Using the SFPark website or iPhone app, citizens can see where there are free spaces, and how much they'll cost, right now.
Life, liberty, the pursuit of happiness—and a parking spot! For decades, Americans have assumed that there will always be a convenient place to put that car. But in an increasingly urban future, that's just not going to be true. So how do we allocate scarce parking spots in a smart way? With technology, of course.
San Francisco just rolled out its SFPark system in eight pilot neighborhoods. SFPark uses sensors in parking spots to detect when they're occupied. Using the SFPark website or iPhone app, citizens can see where there are free spaces, and how much they'll cost, right now. Then, beginning this summer, the city will actually start changing the price of parking spaces based on demand. Rates will change as often as once a month, dropping to as little as $.25 per hour in places where demand is low and rising to as much as $6.00 per hour on the most congested city blocks.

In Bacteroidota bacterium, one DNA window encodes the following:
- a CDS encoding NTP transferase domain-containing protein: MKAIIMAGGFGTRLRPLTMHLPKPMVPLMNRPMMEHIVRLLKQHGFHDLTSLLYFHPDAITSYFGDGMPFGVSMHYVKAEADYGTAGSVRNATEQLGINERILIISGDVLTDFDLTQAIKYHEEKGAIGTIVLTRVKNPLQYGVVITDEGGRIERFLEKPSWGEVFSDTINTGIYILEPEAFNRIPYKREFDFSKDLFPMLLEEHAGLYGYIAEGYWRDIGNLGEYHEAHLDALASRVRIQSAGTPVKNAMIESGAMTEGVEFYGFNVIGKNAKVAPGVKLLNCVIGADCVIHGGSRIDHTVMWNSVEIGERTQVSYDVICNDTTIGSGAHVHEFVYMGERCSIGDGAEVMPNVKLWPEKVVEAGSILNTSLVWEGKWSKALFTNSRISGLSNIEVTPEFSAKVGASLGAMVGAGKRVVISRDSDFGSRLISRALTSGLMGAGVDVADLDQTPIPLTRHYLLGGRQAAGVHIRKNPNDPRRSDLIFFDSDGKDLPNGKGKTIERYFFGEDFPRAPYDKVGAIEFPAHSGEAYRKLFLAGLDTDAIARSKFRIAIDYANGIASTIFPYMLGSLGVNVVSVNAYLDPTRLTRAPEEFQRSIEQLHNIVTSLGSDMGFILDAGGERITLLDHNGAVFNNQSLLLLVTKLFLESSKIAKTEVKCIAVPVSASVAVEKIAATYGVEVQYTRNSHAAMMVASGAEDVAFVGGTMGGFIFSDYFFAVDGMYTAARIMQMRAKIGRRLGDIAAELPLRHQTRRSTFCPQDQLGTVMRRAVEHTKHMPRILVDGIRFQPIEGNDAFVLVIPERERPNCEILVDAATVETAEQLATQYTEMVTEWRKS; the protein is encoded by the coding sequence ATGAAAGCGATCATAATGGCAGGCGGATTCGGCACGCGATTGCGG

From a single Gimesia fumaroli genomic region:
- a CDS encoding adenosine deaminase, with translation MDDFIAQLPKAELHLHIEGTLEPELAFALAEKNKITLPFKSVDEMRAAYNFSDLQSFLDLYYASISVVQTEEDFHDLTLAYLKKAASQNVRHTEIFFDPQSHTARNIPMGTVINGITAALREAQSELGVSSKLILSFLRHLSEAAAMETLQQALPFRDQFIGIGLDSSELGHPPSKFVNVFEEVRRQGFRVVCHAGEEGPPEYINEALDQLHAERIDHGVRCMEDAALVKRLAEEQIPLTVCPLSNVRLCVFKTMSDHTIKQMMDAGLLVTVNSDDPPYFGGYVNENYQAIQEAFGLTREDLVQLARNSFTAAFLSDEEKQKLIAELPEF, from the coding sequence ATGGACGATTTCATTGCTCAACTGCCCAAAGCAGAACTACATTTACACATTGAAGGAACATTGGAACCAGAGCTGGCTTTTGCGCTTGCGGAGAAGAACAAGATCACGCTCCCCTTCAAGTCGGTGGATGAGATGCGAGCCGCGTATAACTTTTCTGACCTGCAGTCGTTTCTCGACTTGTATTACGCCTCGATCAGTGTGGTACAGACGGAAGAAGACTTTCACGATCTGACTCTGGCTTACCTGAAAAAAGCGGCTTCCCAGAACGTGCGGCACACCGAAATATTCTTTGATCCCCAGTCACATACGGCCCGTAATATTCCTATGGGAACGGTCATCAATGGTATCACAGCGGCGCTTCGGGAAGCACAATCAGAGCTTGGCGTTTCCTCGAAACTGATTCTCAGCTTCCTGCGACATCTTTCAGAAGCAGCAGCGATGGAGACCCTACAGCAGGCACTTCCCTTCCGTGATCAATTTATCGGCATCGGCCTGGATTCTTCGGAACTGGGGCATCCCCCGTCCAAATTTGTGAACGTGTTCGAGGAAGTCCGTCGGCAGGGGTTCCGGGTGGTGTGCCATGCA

The upshot? San Francisco hopes there will be fewer drivers searching blindly for spots, clogging the streets and polluting the air, and, as the price of parking rises to a market rate, more people opting for public transportation. It's free (market) parking. Adam Smith would be proud.